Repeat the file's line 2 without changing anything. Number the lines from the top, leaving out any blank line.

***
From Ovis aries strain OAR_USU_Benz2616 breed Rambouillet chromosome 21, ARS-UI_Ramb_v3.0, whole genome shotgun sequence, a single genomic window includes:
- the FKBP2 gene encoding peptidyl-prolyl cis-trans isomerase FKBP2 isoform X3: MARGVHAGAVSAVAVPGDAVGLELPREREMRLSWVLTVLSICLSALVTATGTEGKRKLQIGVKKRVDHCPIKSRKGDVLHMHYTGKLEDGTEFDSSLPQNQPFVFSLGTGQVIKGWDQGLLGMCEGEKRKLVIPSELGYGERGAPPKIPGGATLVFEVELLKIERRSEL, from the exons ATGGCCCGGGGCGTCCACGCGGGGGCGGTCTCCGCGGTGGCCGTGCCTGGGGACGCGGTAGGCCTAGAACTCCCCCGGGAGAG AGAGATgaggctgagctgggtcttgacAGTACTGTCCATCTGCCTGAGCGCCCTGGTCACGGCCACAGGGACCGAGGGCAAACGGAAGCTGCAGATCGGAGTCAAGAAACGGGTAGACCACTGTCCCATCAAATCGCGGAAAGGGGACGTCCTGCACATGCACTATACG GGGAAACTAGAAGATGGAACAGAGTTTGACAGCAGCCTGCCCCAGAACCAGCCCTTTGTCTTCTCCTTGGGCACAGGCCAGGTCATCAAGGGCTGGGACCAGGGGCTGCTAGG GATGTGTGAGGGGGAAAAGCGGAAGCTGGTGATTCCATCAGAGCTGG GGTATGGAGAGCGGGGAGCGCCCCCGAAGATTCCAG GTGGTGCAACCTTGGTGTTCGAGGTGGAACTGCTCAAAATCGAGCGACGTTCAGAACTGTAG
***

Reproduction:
- the FKBP2 gene encoding peptidyl-prolyl cis-trans isomerase FKBP2 isoform X3: MARGVHAGAVSAVAVPGDAVGLELPREREMRLSWVLTVLSICLSALVTATGTEGKRKLQIGVKKRVDHCPIKSRKGDVLHMHYTGKLEDGTEFDSSLPQNQPFVFSLGTGQVIKGWDQGLLGMCEGEKRKLVIPSELGYGERGAPPKIPGGATLVFEVELLKIERRSEL, from the exons ATGGCCCGGGGCGTCCACGCGGGGGCGGTCTCCGCGGTGGCCGTGCCTGGGGACGCGGTAGGCCTAGAACTCCCCCGGGAGAG AGAGATgaggctgagctgggtcttgacAGTACTGTCCATCTGCCTGAGCGCCCTGGTCACGGCCACAGGGACCGAGGGCAAACGGAAGCTGCAGATCGGAGTCAAGAAACGGGTAGACCACTGTCCCATCAAATCGCGGAAAGGGGACGTCCTGCACATGCACTATACG GGGAAACTAGAAGATGGAACAGAGTTTGACAGCAGCCTGCCCCAGAACCAGCCCTTTGTCTTCTCCTTGGGCACAGGCCAGGTCATCAAGGGCTGGGACCAGGGGCTGCTAGG GATGTGTGAGGGGGAAAAGCGGAAGCTGGTGATTCCATCAGAGCTGG GGTATGGAGAGCGGGGAGCGCCCCCGAAGATTCCAG GTGGTGCAACCTTGGTGTTCGAGGTGGAACTGCTCAAAATCGAGCGACGTTCAGAACTGTAG